Slick police work leads to arrest of man accused of stealing oil

RCMP in Saskatchewan and Alberta have charged a man with stealing seven tanker trucks worth of oil, noting the motive may be uncertain considering how the price of the commodity has fallen.

Benchmark price now under $30 US per barrel

RCMP said this tanker truck was used to steal oil from several energy sites in Alberta and Saskatchewan in recent months. (RCMP)

RCMP have charged a 61-year-man over several large-scale thefts of oil from energy sites in Saskatchewan and Alberta.

Mounties said they made an arrest Tuesday following an investigation that spanned several months.

The accused is from Lashburn, Sask., and is facing seven counts of theft over $5,000.

RCMP said a tanker truck that can carry 30 cubic metres of oil was used to commit the alleged thefts.

The benchmark price for oil is now under $30 US per barrel, leading to questions about why someone would steal oil.

"I don't know, I guess that's something we'll have to ask the suspect involved," Sgt.  Jolyne Harrison, from the Maidstone detachment of the RCMP, said Thursday. "I guess there is still some profit to be made."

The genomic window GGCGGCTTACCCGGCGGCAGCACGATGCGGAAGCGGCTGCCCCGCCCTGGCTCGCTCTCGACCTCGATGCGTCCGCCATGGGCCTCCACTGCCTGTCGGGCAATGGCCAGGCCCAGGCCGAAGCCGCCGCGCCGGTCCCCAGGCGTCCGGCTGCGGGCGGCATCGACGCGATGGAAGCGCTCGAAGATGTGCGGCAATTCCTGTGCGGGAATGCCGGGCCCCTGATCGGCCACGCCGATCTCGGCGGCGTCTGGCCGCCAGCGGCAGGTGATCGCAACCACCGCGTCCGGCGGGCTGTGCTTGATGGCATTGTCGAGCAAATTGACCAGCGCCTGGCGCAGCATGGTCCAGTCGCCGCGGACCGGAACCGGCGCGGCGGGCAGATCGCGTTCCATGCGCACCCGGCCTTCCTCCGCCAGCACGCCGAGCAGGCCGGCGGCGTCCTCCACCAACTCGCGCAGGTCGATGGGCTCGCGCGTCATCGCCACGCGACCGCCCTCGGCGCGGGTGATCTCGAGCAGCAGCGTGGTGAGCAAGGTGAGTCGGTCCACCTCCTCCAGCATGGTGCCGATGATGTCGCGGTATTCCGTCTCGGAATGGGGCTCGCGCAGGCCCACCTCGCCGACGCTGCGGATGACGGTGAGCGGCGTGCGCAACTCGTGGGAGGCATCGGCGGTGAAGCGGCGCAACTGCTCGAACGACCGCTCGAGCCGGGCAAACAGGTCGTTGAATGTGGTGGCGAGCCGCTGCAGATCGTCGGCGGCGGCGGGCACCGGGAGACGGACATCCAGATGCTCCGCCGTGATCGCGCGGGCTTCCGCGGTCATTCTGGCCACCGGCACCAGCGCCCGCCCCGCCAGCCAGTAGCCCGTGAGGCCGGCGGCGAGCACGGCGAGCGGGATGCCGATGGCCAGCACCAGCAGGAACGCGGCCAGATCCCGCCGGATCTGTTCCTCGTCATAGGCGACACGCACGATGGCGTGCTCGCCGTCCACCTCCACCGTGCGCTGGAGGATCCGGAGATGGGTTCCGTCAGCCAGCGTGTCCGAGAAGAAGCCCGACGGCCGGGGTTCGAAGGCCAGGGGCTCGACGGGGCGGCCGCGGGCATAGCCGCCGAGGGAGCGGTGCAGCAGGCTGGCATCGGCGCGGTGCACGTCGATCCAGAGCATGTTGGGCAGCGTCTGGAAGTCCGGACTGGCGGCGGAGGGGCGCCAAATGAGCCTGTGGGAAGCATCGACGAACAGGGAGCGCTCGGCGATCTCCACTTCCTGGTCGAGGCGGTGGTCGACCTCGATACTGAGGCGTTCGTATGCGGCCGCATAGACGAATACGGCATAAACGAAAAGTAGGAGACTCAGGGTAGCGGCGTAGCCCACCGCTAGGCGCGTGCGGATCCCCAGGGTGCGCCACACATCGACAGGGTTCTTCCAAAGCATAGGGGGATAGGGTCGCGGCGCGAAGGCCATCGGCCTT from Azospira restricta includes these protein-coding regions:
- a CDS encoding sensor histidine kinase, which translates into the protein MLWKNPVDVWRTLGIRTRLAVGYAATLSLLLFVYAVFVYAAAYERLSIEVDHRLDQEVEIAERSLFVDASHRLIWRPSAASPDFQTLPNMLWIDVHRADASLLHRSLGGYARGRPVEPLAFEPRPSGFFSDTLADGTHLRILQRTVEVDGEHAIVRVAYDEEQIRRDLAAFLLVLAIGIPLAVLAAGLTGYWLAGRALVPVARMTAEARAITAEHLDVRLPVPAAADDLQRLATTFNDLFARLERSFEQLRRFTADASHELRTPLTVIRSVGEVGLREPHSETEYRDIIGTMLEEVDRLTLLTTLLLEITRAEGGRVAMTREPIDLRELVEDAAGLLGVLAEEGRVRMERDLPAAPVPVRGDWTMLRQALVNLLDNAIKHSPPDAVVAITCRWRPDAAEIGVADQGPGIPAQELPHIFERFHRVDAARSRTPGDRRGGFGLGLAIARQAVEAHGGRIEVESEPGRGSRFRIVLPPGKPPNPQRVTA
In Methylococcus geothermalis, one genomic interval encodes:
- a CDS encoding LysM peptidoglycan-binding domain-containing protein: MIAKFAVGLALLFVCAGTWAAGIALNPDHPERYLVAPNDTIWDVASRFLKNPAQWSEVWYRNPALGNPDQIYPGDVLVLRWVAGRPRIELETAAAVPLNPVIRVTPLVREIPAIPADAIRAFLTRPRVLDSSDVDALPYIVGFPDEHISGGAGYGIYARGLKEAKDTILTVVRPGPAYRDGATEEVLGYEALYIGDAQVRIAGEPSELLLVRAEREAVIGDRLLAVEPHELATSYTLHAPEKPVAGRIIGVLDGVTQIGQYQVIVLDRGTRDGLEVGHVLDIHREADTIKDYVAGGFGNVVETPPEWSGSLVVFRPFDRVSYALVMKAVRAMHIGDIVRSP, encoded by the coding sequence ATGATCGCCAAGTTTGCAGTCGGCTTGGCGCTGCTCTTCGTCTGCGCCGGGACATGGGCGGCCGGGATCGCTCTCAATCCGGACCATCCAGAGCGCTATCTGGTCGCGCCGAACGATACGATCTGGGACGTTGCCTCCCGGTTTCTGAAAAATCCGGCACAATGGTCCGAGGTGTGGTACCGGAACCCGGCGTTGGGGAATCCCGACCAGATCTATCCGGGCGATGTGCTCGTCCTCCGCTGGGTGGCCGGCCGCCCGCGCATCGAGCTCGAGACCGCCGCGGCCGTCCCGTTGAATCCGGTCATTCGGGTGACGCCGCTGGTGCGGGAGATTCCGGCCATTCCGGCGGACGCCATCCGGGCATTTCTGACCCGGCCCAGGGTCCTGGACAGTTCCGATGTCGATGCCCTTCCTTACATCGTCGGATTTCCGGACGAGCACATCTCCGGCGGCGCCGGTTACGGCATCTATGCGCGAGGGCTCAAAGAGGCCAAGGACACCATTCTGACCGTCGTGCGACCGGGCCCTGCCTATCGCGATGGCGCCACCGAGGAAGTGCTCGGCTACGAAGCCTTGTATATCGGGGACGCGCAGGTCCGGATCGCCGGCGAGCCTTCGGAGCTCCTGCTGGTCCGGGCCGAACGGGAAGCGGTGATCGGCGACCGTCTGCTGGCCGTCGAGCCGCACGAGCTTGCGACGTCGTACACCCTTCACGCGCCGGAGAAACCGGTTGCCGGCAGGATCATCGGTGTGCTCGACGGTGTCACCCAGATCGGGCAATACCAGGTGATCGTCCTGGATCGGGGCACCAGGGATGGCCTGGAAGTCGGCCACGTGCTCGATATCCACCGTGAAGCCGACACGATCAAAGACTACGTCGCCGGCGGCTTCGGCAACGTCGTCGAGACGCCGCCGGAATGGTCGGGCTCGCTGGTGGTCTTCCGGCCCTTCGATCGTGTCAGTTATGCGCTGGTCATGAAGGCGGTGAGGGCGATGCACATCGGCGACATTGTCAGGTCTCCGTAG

Harrison added the charges are rare.

"Mostly because it's hard to prove," Harrison said. "There's no identifiable features in oil [so] it's not as easy to prove that it belongs in a specific area."

RCMP said the thefts were noted around Maidstone and Cutknife in Saskatchewan and around Kitscoty in Alberta. Thefts were also noted around Lloydminster, the community that straddles the Saskatchewan-Alberta boundary.

The accused is set to appear in court on Feb. 23.

Comments

To encourage thoughtful and respectful conversations, first and last names will appear with each submission to CBC/Radio-Canada's online communities (except in children and youth-oriented communities). Pseudonyms will no longer be permitted.

By submitting a comment, you accept that CBC has the right to reproduce and publish that comment in whole or in part, in any manner CBC chooses. Please note that CBC does not endorse the opinions expressed in comments. Comments on this story are moderated according to our Submission Guidelines. Comments are welcome while open. We reserve the right to close comments at any time.